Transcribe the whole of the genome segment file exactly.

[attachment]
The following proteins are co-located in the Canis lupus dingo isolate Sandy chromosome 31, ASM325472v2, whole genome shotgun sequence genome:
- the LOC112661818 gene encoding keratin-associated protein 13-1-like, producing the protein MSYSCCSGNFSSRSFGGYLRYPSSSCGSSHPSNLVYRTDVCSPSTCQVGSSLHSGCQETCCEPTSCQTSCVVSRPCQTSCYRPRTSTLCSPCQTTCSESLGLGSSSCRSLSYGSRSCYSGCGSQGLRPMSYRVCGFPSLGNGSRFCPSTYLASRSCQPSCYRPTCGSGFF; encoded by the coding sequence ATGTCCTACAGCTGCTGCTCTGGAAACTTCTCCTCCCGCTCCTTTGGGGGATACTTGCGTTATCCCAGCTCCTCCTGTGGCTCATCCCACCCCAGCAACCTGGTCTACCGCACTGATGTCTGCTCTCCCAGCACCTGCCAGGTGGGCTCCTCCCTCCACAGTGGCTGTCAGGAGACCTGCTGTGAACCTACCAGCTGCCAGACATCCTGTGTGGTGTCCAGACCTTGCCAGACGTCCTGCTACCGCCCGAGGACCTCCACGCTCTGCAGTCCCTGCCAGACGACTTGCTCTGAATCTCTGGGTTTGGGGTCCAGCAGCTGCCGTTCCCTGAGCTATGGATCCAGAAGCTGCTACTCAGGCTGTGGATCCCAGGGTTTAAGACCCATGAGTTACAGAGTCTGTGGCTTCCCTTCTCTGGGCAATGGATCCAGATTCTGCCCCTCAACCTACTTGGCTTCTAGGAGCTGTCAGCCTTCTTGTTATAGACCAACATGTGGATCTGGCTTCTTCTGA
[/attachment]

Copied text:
The following proteins are co-located in the Canis lupus dingo isolate Sandy chromosome 31, ASM325472v2, whole genome shotgun sequence genome:
- the LOC112661818 gene encoding keratin-associated protein 13-1-like, producing the protein MSYSCCSGNFSSRSFGGYLRYPSSSCGSSHPSNLVYRTDVCSPSTCQVGSSLHSGCQETCCEPTSCQTSCVVSRPCQTSCYRPRTSTLCSPCQTTCSESLGLGSSSCRSLSYGSRSCYSGCGSQGLRPMSYRVCGFPSLGNGSRFCPSTYLASRSCQPSCYRPTCGSGFF; encoded by the coding sequence ATGTCCTACAGCTGCTGCTCTGGAAACTTCTCCTCCCGCTCCTTTGGGGGATACTTGCGTTATCCCAGCTCCTCCTGTGGCTCATCCCACCCCAGCAACCTGGTCTACCGCACTGATGTCTGCTCTCCCAGCACCTGCCAGGTGGGCTCCTCCCTCCACAGTGGCTGTCAGGAGACCTGCTGTGAACCTACCAGCTGCCAGACATCCTGTGTGGTGTCCAGACCTTGCCAGACGTCCTGCTACCGCCCGAGGACCTCCACGCTCTGCAGTCCCTGCCAGACGACTTGCTCTGAATCTCTGGGTTTGGGGTCCAGCAGCTGCCGTTCCCTGAGCTATGGATCCAGAAGCTGCTACTCAGGCTGTGGATCCCAGGGTTTAAGACCCATGAGTTACAGAGTCTGTGGCTTCCCTTCTCTGGGCAATGGATCCAGATTCTGCCCCTCAACCTACTTGGCTTCTAGGAGCTGTCAGCCTTCTTGTTATAGACCAACATGTGGATCTGGCTTCTTCTGA